Small chemical processing companies will soon have a new, easy-to-use automation technology option, thanks to August Ninth Analyses of Scarsdale, NY and the Space Alliance Technology Outreach Program (SATOP).
SATOP provides free engineering assistance to small businesses with technical challenges through the expertise of the program’s Alliance Partners, 50 aerospace companies and universities involved in the U.S. Space Program. SATOP’s New York center is located in Syracuse.
Alan Ganz, a Ph.D. physicist who specializes in scientific instruments, and his August Ninth Analyses partner Henry Weber, an engineer, believe that there is an underserved market of smaller chemical processors that could benefit from simplified automation technology. Such businesses could vastly expand their competitiveness by incorporating tools that would allow them to make products overnight and on weekends, as well as simplify labor demands during business hours.
“We saw that smaller operations in the chemical processing industry could save energy and improve costs and efficiency if they had access to automation technology that is simple and affordable,” said Ganz. “Many of our potential customers are not technologically sophisticated and do not have large budgets to invest in new purchases, so any automation technology for that market would need to be user friendly and reasonably priced.”
Ganz and Weber began to create a control box that would, in effect, perform the duties of an analytical lab in real time as well as optimize the use of energy and production flow as done in chemical manufacturing. As they proceeded, Ganz realized that they had the optics and software down pat, but they needed assistance in combining the optical analyzer and controller technologies into a single product.
“We knew what we wanted the box to do, but actually putting the electronics we had in mind into a box, and packaging it in a way that would not be intimidating, were a bit beyond our areas of expertise,” Ganz explained.
When Ganz heard about SATOP through the Hudson Valley Technology Development Center in Fishkill, NY, he decided to submit a Request for Technical Assistance (RTA).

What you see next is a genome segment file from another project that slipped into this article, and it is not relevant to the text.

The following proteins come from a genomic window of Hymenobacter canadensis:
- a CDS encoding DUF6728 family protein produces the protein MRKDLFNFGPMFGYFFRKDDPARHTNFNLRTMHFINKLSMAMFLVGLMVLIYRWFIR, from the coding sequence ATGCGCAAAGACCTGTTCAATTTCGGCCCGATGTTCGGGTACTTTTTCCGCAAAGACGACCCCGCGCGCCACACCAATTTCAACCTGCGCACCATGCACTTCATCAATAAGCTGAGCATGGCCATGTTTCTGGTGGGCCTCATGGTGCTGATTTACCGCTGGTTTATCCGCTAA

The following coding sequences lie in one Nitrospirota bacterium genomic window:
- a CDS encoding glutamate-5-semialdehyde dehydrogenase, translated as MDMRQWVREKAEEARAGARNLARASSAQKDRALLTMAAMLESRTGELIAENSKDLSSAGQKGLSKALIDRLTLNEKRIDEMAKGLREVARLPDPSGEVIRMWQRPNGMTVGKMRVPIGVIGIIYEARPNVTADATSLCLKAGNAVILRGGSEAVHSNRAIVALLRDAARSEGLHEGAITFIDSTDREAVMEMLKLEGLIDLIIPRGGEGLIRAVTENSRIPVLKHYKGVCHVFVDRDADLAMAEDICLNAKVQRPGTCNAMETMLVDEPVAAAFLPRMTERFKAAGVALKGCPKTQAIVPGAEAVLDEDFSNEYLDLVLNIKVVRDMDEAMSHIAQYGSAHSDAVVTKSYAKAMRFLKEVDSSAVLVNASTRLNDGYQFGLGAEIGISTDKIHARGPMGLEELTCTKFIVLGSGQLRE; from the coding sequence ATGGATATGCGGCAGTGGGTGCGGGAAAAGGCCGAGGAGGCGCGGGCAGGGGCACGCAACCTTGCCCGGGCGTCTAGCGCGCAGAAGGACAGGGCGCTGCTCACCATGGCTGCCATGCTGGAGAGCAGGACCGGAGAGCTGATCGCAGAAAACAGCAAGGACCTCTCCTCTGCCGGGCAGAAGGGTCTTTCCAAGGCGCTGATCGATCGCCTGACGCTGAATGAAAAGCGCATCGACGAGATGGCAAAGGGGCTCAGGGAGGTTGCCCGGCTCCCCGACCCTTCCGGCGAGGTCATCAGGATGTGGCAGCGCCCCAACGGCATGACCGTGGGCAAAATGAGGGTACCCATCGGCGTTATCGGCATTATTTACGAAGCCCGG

AJ Lucas, SATOP project engineer, matched Ganz’s RTA with Ken Samuelson, senior systems engineer with Sensis Corporation. Sensis, located in East Syracuse, NY, is a SATOP Silver level Alliance Partner. “Ken’s experience with the mechanics of connecting microprocessors to peripheral electronic equipment made him the perfect person to address this RTA,” said Lucas.
Samuelson first took the time to understand the exact nature of the technical challenge.
“The important issue was not, as I first suspected, understanding the light spectrograph that was to be included in the control box, but rather understanding the characteristics and connections of the components and incorporating them into a control box,” Samuelson said.
He provided August Ninth Analyses with three options: a single box containing all of the components; a removable, remote box that could be disconnected from the host computer; and a third alternative that included aspects of the other two options.
“Ken really went above and beyond in the suggestions he gave us. We hadn’t thought of the remote box concept and realized that it would provide for more versatility for our customers who would want a single control box with several remote boxes,” said Ganz.
Samuelson also reviewed the existing components of the control box as well as the new components to find the best combination for the control box. After the components were selected, he designed a preliminary layout and provided wiring diagrams.
Ganz and Weber have since built a prototype of the control box incorporating Samuelson’s electronic component recommendations and plan for the next version to include more of his innovations. They also plan to pursue Samuelson’s suggestion regarding the use of multiple remote boxes.